Saturday, 21 May 2011

Understanding The Basics Of GPS

The GPS (Global Positioning System) has been fully functional for nearly two decades. GPS consists of 27 satellites positioned in a medium earth orbit. A satellite is considered to be in medium earth orbit when it is 35,000 kilometers above the Earth's surface, roughly 22,000 miles. The first experimental satellite was launched in 1972. It was not until 1995, 23 years after the launch of the first experimental satellite, that GPS bore fruit as a fully function satellite tracking system.  Even then the system was restricted to military and airline industry use.

Once GPS was fully functional both the military and civilian implications were quickly recognized. In 1996, then President, Bill Clinton, opened the system to civilian uses as well as military uses. Due to limitations early civilian GPS was not very reliable and so its wide spread use had been severely limited. In 1998 and again in 2004 extra civilian signals were added to GPS. The net affect of the added civilian signals was that the quality and accuracy of the data were raised to a level that civilian GPS has now become a marketable product and service. Since 2004 GPS as a market technology has realized a boom in demand with no end in potential growth in site.

How GPS Technology Works

The 27 satellites that are collectively known as the Global Positioning System have flight patterns that make four satellites available to a GPS receiver at any time any where in the world. A GPS receiver must be able to contact and communicate with a minimum of 4 satellites to be able to calculate minimally qualified location data. The larger the number of satellites a GPS receiver can contact the better it will be able to calculate a location.

In order to triangulate a geographic position a GPS receiver calculates the time that it takes for the signal of the GPS satellite to reach the GPS receiver. From this data the GPS unit is able to calculate the distance to each satellite. The time distance information is then used by the mapping software on the GPS receiver unit to determine an exact location on earth.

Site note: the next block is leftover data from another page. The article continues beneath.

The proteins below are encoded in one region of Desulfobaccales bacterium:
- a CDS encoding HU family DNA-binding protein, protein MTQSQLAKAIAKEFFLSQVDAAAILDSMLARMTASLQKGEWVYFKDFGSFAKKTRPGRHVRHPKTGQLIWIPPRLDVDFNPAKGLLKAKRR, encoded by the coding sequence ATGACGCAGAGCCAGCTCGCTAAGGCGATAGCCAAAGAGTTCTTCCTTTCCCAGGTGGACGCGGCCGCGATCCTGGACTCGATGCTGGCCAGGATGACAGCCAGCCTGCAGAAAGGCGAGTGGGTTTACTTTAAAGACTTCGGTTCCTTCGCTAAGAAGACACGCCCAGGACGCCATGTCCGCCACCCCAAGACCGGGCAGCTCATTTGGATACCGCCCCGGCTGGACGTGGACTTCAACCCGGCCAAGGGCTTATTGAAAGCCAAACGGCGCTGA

Satellite signal degradation from both natural and man made obstructions can affect how accurate a GPS unit is. This is why GPS units will try to contact as many GPS satellites as possible. The more satellites the GPS unit is able to contact the more accurate the location.

Uses Of GPS

The purpose of GPS technology has not changed much over the last 30 years. Its primary purpose is still to as precisely as possible pinpoint a location anywhere on Earth. How GPS technology is used has not truly changed either. It is used for two primary functions tracking and navigation.

Growth in GPS technology has not come because of changes in use but because of an increase in signal quality, decrease in component costs of a GPS unit, increase in the quality and sophistication of mapping software, the bundling of GPS units with other services, and more sophisticated marketing to a broader segment of the population.

Today GPS units large and small can be found in airplanes, cars, attached to motorcycles, in cell phones, PDAs and hidden in freight to protect from theft.The shrinking of GPS unit component sizes has enabled the use of GPS to be limited only by your imagination.

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